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Jason Zasky, Guitar Jeff Musser, Bass and Maracas Fred Stesney, Vocals and Drum Machine
When in LA, take a bite. A view from the road. Sheldon Schiffer, Director

Sheldon Schiffer set out to make a film about the music of his youth. He had already written a collection of essays back in 1986. But he realized that to make a film about punk 15 years after its arrival in the US seemed a curious contradiction. The act of reflecting on film to canonize punk musicians and music goes completely against the spirit of the culture. Punk resists hero worship – turning its creative participants into stars is utterly un-punk. So, Schiffer put the idea aside until another opportunity arrived that made sense.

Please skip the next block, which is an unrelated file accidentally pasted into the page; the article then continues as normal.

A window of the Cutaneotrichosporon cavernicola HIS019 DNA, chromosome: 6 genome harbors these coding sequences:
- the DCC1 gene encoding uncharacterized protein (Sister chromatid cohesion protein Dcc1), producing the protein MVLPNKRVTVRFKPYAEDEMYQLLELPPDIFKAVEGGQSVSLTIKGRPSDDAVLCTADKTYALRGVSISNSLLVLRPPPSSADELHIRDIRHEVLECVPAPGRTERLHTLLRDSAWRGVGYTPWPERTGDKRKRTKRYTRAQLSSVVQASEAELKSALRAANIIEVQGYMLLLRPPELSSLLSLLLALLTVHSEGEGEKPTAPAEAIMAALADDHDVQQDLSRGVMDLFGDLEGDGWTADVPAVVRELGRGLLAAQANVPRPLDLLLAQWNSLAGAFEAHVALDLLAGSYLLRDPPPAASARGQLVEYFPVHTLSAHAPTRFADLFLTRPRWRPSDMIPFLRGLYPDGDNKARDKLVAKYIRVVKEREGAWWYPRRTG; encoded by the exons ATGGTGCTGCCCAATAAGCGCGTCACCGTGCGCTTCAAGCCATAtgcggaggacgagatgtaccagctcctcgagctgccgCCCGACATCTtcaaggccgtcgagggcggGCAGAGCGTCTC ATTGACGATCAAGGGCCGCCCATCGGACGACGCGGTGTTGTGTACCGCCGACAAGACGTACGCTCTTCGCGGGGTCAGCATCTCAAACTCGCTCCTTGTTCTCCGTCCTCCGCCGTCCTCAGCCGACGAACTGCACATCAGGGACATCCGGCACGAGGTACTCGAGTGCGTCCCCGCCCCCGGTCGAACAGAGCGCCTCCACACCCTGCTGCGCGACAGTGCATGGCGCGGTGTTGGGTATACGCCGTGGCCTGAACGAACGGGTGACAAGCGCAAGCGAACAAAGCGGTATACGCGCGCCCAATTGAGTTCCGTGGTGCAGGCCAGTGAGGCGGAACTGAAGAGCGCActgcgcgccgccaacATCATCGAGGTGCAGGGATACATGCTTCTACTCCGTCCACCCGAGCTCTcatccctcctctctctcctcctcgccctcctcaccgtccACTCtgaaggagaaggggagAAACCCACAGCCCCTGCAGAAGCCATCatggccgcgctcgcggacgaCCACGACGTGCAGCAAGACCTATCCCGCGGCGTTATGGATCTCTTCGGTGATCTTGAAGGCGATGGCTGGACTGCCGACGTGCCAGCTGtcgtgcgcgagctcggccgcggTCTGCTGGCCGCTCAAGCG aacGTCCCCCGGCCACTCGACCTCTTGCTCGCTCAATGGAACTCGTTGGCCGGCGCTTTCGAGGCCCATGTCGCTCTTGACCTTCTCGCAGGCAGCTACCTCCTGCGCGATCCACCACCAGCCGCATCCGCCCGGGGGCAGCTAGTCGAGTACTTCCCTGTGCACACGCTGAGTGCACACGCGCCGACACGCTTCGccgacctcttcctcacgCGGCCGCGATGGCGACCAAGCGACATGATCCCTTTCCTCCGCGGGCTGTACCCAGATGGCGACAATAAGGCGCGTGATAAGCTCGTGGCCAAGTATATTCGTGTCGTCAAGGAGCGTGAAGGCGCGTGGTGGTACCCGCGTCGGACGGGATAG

Black Velvet Flag, with its irony, satire and parody, evolved punk from its established aesthetic of leather boots, torn jeans and mohawks, by appropriating and reinventing the music and fashion of the youth of their parents. Schiffer, like band members Fred Stesney and Jeff Musser, grew up in southern California in the early 1980s, but was accutely aware of the romanticized memories of his parents – the Rat Pack lounge crowd that hailed as much from Las Vegas as from Los Angeles or New York. The film evolved as the band evolved, both filmmaker and subject trying to unravel the same question: How does a music culture like punk that defines itself as non-conformist, survive when its participants age and enter civil society? Ripe with a documentary concept, intrigued by the hillarious attitude of the band members, and admiring its music, Schiffer got a camera and began unraveling the puzzling contradictions of this quirky band. Beyond the story of punks growing up into the middle class, he found a more universal story of aging youth, of ambition struggling against the eternal forces of adulthood and conformity.

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